The politics of frozen garlic in Taiwan

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From Nick Kaldis:

This article begins with a brief reference to the chanting of ‘frozen garlic’ ("凍蒜" dongsuan, Taiwanese pronunciation for "當選" dangxuan "to get elected") in campaign rallies for Taiwan's presidential and legislative elections in two days.


‘Frozen Garlic!’ Taiwan Likes Its Democracy Loud and Proud

At the island’s election rallies, warming up the crowd for candidates is crucial. “You have to light a fire in their hearts,” one host says.

By Chris Buckley and Amy Chang Chien; NYT (1/11/24) Photographs and Video by Lam Yik Fei

Since the NYT is between a high firewall (you can't even see the title of the article), I also provide this link to the whole article at MCLC (Modern Chinese Literature and Culture) Resource Center (The Ohio State University).

Huang Chen-yu strode onto an outdoor stage in a southern Taiwanese county, whooping and hollering as she roused the crowd of 20,000 into a joyous frenzy — to welcome a succession of politicians in matching jackets.

Taiwan is in the final days of its presidential election contest, and the big campaign rallies, with M.C.s like Ms. Huang, are boisterous, flashy spectacles — as if a variety show and a disco crashed into a candidate’s town hall meeting.

At the high point of the rally, the Democratic Progressive Party’s presidential candidate, Lai Ching-te, was introduced to the crowd in Chiayi, a county in southern Taiwan. Ms. Huang roared in Taiwanese, “Frozen garlic!”

The phrase “dongsuan” sounds like “get elected” and, yes, also like “frozen garlic.” Ms. Huang and another M.C. led the crowd of supporters, now on their feet, in a rapid-fire, call-and-response chant: “Lai Ching-te! Frozen garlic! Lai Ching-te! Frozen garlic!” Then they sped up: “Lai Ching-te! Lai Ching-te! Lai Ching-te! Frozen garlic! Frozen garlic! Frozen garlic!”

Never in a million years would you see such excitement for a democratic election in communist China.  In Taiwant it doesn't matter which party you're for, just "freeze the garlic!"


Selected readings


  1. Michael Sullivan said,

    January 11, 2024 @ 9:47 pm

    Link without paywall for NYT article:

  2. AntC said,

    January 11, 2024 @ 11:35 pm

    it doesn't matter which party you're for, just "freeze the garlic!"

    I can confirm in these last few days there's a frenzy of loudspeaker vans touring every suburb.

    My favourite coffee shop is opening late tomorrow, so the staff have time to vote. There's huge posters everywhere with the candidates' mugshots and party colours.

    The democracy couldn't be vibranter.

  3. AntC said,

    January 12, 2024 @ 10:12 pm

    Meanwhile … Over 200 arrested for Chinese interference in Taiwan's elections.

  4. AntC said,

    January 13, 2024 @ 1:29 am

    My morning constitutional took me past several schools, acting as polling stations. I can report brisk traffic of voters clutching their pink voting forms.

    The TV is showing long queues in (New) Taipei. And celebrities and politicians waiting in line — including the outgoing President Tsai Ing-wen.

    Jokesters are saying the waiting is making them hungry — as if anybody in Taiwan needs an excuse to go for a snack!

    The biggest problem seems to be that recording devices are not allowed inside the polling booths. Since everybody's fingers are practically welded to their phones, this is causing consternation.

  5. Jonathan Dushoff said,

    January 13, 2024 @ 12:04 pm

    I'm familiar with people yelling "當選" in both Mandarin and Taiwanese Minnan. But the way NYT describes it seems very bizarre to me.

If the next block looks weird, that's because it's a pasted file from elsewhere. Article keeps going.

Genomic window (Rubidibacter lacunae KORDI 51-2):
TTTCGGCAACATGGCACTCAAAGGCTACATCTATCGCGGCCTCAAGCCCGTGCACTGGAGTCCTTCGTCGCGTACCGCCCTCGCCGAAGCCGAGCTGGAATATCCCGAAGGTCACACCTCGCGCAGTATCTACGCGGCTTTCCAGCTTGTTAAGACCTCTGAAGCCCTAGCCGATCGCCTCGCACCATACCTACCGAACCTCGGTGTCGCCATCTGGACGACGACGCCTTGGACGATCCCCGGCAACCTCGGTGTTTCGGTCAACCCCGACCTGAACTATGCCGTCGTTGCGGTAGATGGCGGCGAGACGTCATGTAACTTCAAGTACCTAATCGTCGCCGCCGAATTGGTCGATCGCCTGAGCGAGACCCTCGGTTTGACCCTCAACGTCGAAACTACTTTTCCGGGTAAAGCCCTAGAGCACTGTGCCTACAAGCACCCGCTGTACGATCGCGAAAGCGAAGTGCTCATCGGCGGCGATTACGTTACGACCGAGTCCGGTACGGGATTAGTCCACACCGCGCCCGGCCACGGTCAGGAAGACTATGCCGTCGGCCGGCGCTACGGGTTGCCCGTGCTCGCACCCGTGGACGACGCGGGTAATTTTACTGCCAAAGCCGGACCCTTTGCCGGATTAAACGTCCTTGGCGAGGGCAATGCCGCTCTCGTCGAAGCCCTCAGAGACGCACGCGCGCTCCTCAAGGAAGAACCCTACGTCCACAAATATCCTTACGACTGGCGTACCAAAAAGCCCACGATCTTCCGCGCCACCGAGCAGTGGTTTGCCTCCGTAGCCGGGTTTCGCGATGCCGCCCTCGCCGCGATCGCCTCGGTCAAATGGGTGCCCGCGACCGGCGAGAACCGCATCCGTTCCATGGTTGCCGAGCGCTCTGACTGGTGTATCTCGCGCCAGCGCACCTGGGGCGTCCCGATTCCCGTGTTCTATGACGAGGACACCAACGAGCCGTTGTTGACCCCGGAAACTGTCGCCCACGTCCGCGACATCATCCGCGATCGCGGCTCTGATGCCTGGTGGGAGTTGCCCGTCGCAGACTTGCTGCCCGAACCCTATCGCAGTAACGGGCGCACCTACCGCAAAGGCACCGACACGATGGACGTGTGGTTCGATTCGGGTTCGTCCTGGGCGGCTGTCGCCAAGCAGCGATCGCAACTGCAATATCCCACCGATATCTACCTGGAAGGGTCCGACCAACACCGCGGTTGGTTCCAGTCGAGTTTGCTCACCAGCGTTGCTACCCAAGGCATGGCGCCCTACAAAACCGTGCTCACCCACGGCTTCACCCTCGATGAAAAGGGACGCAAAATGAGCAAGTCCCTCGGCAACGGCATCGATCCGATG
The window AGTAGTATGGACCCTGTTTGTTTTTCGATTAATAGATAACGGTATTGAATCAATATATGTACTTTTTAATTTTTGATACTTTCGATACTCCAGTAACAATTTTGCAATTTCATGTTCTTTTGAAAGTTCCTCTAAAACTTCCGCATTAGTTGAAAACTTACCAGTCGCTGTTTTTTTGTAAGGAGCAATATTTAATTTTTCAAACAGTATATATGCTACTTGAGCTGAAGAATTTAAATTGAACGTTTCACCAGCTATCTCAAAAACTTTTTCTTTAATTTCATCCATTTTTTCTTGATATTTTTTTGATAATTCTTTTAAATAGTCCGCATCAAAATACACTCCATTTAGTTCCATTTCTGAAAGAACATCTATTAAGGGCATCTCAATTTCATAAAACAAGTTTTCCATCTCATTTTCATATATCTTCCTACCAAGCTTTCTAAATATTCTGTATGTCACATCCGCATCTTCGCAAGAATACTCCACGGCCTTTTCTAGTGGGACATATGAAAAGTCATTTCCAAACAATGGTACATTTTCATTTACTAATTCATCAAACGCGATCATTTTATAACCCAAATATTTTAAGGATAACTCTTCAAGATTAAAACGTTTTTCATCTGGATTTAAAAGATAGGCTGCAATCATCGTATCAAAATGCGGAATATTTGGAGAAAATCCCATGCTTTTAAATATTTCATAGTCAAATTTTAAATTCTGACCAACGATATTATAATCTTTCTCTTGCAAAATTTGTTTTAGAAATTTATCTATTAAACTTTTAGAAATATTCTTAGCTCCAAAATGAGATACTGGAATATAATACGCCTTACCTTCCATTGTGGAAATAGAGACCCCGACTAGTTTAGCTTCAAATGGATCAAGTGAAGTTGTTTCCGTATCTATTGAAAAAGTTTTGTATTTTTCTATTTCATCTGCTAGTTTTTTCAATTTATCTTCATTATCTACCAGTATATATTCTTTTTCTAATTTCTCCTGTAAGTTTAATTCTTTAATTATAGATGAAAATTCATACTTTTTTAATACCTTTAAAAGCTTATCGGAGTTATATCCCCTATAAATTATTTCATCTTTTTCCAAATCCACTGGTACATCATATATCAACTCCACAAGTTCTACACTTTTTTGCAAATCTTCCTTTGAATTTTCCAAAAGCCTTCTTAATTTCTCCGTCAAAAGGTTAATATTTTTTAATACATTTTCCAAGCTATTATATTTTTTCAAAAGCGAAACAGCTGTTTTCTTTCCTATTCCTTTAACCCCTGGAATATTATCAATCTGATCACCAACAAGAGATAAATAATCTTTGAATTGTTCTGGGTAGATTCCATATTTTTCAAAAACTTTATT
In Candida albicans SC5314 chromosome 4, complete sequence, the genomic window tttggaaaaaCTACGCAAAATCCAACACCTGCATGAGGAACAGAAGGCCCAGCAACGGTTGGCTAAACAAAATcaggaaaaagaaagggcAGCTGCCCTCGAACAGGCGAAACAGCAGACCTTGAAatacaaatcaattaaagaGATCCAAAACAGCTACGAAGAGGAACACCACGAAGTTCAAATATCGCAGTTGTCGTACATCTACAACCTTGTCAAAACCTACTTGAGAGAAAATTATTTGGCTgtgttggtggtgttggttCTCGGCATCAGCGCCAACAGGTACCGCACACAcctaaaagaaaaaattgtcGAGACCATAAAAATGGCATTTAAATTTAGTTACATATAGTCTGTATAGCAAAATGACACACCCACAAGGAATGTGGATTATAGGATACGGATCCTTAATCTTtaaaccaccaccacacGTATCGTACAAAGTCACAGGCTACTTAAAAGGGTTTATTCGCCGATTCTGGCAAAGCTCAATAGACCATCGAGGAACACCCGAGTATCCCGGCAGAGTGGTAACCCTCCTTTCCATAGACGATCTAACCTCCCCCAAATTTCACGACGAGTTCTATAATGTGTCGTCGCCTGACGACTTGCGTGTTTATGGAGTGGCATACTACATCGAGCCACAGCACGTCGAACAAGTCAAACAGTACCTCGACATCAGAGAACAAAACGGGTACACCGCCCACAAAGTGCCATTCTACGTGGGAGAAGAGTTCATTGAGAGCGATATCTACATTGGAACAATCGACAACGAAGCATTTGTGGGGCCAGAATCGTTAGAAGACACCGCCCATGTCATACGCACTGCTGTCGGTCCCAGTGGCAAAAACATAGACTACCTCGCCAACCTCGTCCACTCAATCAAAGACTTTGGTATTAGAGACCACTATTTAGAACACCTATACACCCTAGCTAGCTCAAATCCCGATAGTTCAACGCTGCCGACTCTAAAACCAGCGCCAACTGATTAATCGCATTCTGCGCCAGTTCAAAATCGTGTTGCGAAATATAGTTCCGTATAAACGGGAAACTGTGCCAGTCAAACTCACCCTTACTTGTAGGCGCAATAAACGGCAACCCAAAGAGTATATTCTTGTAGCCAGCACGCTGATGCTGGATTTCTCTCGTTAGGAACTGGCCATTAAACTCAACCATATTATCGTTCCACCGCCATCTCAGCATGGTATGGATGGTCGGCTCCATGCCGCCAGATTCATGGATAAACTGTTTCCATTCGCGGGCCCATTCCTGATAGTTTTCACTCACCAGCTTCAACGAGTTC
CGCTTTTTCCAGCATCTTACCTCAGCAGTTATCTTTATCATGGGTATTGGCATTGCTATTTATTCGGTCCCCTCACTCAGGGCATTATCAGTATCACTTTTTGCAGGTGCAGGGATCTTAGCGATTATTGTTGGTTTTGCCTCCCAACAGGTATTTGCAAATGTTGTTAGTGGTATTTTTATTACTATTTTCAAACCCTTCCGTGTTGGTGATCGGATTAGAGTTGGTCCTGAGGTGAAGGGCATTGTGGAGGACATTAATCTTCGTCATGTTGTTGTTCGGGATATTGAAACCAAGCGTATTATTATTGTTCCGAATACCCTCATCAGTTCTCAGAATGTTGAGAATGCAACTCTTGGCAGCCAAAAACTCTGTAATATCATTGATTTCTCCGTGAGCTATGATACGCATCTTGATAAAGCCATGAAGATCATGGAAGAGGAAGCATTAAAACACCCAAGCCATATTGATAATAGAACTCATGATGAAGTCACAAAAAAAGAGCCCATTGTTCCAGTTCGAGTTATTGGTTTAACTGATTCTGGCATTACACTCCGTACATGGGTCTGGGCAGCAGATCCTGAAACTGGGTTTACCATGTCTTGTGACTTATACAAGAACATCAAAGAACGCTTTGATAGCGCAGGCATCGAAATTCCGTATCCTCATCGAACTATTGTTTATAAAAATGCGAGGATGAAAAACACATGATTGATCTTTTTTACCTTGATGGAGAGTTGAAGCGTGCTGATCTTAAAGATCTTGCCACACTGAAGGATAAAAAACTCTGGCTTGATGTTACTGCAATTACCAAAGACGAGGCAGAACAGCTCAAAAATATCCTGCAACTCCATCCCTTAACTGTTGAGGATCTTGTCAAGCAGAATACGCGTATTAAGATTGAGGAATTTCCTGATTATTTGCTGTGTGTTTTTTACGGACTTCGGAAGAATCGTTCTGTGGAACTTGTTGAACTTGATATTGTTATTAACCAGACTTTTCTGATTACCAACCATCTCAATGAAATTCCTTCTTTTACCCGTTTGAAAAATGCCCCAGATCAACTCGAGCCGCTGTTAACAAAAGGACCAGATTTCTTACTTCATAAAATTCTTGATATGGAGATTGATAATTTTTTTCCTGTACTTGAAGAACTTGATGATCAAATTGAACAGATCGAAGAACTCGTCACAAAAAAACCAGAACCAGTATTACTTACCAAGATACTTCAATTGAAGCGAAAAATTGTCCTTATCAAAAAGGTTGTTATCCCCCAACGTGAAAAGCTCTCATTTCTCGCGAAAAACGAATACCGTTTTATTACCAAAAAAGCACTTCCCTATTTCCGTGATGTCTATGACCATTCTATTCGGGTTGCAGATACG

I haven't heard anyone '[roar] in Taiwanese, “Frozen garlic!”' I've heard people roar in Taiwanese "Get elected" in a way that sounds extremely similar to roaring in _Mandarin_ "Frozen garlic!". But that seems way less interesting than what NYT seems to be describing.

    Is there some new meme where people say it funny to lean in to the pun? Or is NYT just being weird?

  6. Jonathan Dushoff said,

    January 13, 2024 @ 12:45 pm

    … I'm now thinking maybe NYT finds in interesting because they generally chant the candidate's name in Mandarin, followed by the slogan in Taiwanese.

  7. AntC said,

    January 13, 2024 @ 7:37 pm

    … And on the night, plenty garlic got frozen: turnout ~72% — slightly less than 4 years ago, but well up on 4 years before that.

    There must have been some cunning strategic voting: the party of the President-elect is no longer the largest in the Legislative Yuan, so negotiation and compromise will be needed — as he acknowledged in his acceptance speech/press conference.

    (And top marks to the interpreters in that presso: conveying a lot of nuance in Mandarin/English, and with the presence of mind to correct their slips.)

  8. AntC said,

    January 13, 2024 @ 8:06 pm

    @Jonathan people say it funny to lean in to the pun?

    The folks I tried it on yes echoed me in Minnan. But the chief point is the punning — with a broad, knowing grin. Or they were perhaps indulging my terrible pronunciation.

  9. AntC said,

    January 16, 2024 @ 9:21 pm

    I have to add this bit of astounding (to me) local colour.

    I'm in a very small neighbourhood open-air fresh produce market. The successful candidate for the Legislative Yuan has just swept through to thank everybody for voting — even shook my hand, and I'm clearly not local. Everybody was gracious about it, including those I know didn't vote for her.

    I can't imagine anything like this happening in NZ or UK.

  10. AntC said,

    January 17, 2024 @ 2:59 am

    No petulant sour grapes from the loser

    Taiwan [i]s already a mature democracy, so while small incidents could not be excluded, large-scale electoral malpractice was impossible, according to Ko. [Third placed in the election for President]

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